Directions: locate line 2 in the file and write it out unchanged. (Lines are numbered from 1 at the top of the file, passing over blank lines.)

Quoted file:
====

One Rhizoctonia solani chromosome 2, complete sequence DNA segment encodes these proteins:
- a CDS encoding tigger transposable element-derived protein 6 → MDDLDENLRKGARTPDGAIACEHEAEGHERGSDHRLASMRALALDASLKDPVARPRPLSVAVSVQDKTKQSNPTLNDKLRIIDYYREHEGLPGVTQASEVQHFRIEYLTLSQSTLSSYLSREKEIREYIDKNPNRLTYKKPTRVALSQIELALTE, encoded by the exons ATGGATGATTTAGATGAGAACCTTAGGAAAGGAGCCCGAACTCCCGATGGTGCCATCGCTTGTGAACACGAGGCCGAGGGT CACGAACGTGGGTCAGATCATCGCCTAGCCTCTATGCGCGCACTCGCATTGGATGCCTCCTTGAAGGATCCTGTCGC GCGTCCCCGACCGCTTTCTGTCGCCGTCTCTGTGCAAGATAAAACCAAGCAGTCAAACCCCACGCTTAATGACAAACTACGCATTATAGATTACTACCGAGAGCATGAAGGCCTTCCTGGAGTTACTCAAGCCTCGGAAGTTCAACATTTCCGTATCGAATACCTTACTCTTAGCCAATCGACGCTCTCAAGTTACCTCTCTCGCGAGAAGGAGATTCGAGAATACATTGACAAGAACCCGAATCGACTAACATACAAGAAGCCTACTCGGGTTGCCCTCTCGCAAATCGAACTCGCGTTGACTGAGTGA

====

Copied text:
- a CDS encoding tigger transposable element-derived protein 6 → MDDLDENLRKGARTPDGAIACEHEAEGHERGSDHRLASMRALALDASLKDPVARPRPLSVAVSVQDKTKQSNPTLNDKLRIIDYYREHEGLPGVTQASEVQHFRIEYLTLSQSTLSSYLSREKEIREYIDKNPNRLTYKKPTRVALSQIELALTE, encoded by the exons ATGGATGATTTAGATGAGAACCTTAGGAAAGGAGCCCGAACTCCCGATGGTGCCATCGCTTGTGAACACGAGGCCGAGGGT CACGAACGTGGGTCAGATCATCGCCTAGCCTCTATGCGCGCACTCGCATTGGATGCCTCCTTGAAGGATCCTGTCGC GCGTCCCCGACCGCTTTCTGTCGCCGTCTCTGTGCAAGATAAAACCAAGCAGTCAAACCCCACGCTTAATGACAAACTACGCATTATAGATTACTACCGAGAGCATGAAGGCCTTCCTGGAGTTACTCAAGCCTCGGAAGTTCAACATTTCCGTATCGAATACCTTACTCTTAGCCAATCGACGCTCTCAAGTTACCTCTCTCGCGAGAAGGAGATTCGAGAATACATTGACAAGAACCCGAATCGACTAACATACAAGAAGCCTACTCGGGTTGCCCTCTCGCAAATCGAACTCGCGTTGACTGAGTGA